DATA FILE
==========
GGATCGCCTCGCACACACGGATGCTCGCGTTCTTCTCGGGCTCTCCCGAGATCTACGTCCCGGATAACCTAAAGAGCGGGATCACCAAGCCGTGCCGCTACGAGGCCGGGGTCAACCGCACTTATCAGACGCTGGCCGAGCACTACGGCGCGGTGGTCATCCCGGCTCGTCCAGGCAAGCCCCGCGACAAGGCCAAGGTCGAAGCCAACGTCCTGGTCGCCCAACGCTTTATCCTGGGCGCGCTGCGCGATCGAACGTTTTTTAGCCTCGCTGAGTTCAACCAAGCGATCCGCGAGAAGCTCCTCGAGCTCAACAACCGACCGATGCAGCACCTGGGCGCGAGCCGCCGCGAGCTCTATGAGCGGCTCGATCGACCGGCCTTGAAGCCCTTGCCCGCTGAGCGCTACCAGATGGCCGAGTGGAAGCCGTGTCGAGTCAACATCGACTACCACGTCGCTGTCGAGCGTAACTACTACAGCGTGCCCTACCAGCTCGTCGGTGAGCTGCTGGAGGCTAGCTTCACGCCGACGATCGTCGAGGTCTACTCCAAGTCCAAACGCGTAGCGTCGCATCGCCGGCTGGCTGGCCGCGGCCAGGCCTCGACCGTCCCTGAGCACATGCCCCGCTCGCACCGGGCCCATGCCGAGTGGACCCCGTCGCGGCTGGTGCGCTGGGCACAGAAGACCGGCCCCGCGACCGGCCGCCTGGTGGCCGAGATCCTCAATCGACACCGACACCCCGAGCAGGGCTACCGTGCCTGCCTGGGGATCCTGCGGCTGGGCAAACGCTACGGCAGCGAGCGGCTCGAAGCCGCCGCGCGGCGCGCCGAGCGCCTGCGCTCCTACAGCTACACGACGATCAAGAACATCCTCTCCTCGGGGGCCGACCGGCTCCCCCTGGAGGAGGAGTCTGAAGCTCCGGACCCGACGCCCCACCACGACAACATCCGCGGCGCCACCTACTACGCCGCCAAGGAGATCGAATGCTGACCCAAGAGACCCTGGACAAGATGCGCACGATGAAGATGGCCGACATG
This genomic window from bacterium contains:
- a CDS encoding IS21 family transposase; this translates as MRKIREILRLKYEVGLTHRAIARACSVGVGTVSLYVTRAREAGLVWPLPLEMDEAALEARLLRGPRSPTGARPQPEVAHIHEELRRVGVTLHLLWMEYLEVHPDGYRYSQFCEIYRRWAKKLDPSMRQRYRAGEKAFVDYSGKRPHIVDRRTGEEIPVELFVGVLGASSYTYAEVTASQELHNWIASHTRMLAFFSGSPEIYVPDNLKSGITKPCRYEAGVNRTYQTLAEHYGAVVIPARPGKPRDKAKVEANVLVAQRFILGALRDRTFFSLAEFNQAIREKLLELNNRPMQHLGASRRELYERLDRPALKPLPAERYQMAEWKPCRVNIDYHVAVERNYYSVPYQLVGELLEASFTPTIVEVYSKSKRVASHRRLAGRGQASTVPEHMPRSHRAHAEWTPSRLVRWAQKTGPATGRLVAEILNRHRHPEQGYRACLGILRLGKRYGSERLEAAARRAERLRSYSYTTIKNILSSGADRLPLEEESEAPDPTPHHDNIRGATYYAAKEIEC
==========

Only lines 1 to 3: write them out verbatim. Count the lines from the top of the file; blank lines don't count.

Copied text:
GGATCGCCTCGCACACACGGATGCTCGCGTTCTTCTCGGGCTCTCCCGAGATCTACGTCCCGGATAACCTAAAGAGCGGGATCACCAAGCCGTGCCGCTACGAGGCCGGGGTCAACCGCACTTATCAGACGCTGGCCGAGCACTACGGCGCGGTGGTCATCCCGGCTCGTCCAGGCAAGCCCCGCGACAAGGCCAAGGTCGAAGCCAACGTCCTGGTCGCCCAACGCTTTATCCTGGGCGCGCTGCGCGATCGAACGTTTTTTAGCCTCGCTGAGTTCAACCAAGCGATCCGCGAGAAGCTCCTCGAGCTCAACAACCGACCGATGCAGCACCTGGGCGCGAGCCGCCGCGAGCTCTATGAGCGGCTCGATCGACCGGCCTTGAAGCCCTTGCCCGCTGAGCGCTACCAGATGGCCGAGTGGAAGCCGTGTCGAGTCAACATCGACTACCACGTCGCTGTCGAGCGTAACTACTACAGCGTGCCCTACCAGCTCGTCGGTGAGCTGCTGGAGGCTAGCTTCACGCCGACGATCGTCGAGGTCTACTCCAAGTCCAAACGCGTAGCGTCGCATCGCCGGCTGGCTGGCCGCGGCCAGGCCTCGACCGTCCCTGAGCACATGCCCCGCTCGCACCGGGCCCATGCCGAGTGGACCCCGTCGCGGCTGGTGCGCTGGGCACAGAAGACCGGCCCCGCGACCGGCCGCCTGGTGGCCGAGATCCTCAATCGACACCGACACCCCGAGCAGGGCTACCGTGCCTGCCTGGGGATCCTGCGGCTGGGCAAACGCTACGGCAGCGAGCGGCTCGAAGCCGCCGCGCGGCGCGCCGAGCGCCTGCGCTCCTACAGCTACACGACGATCAAGAACATCCTCTCCTCGGGGGCCGACCGGCTCCCCCTGGAGGAGGAGTCTGAAGCTCCGGACCCGACGCCCCACCACGACAACATCCGCGGCGCCACCTACTACGCCGCCAAGGAGATCGAATGCTGACCCAAGAGACCCTGGACAAGATGCGCACGATGAAGATGGCCGACATG
This genomic window from bacterium contains:
- a CDS encoding IS21 family transposase; this translates as MRKIREILRLKYEVGLTHRAIARACSVGVGTVSLYVTRAREAGLVWPLPLEMDEAALEARLLRGPRSPTGARPQPEVAHIHEELRRVGVTLHLLWMEYLEVHPDGYRYSQFCEIYRRWAKKLDPSMRQRYRAGEKAFVDYSGKRPHIVDRRTGEEIPVELFVGVLGASSYTYAEVTASQELHNWIASHTRMLAFFSGSPEIYVPDNLKSGITKPCRYEAGVNRTYQTLAEHYGAVVIPARPGKPRDKAKVEANVLVAQRFILGALRDRTFFSLAEFNQAIREKLLELNNRPMQHLGASRRELYERLDRPALKPLPAERYQMAEWKPCRVNIDYHVAVERNYYSVPYQLVGELLEASFTPTIVEVYSKSKRVASHRRLAGRGQASTVPEHMPRSHRAHAEWTPSRLVRWAQKTGPATGRLVAEILNRHRHPEQGYRACLGILRLGKRYGSERLEAAARRAERLRSYSYTTIKNILSSGADRLPLEEESEAPDPTPHHDNIRGATYYAAKEIEC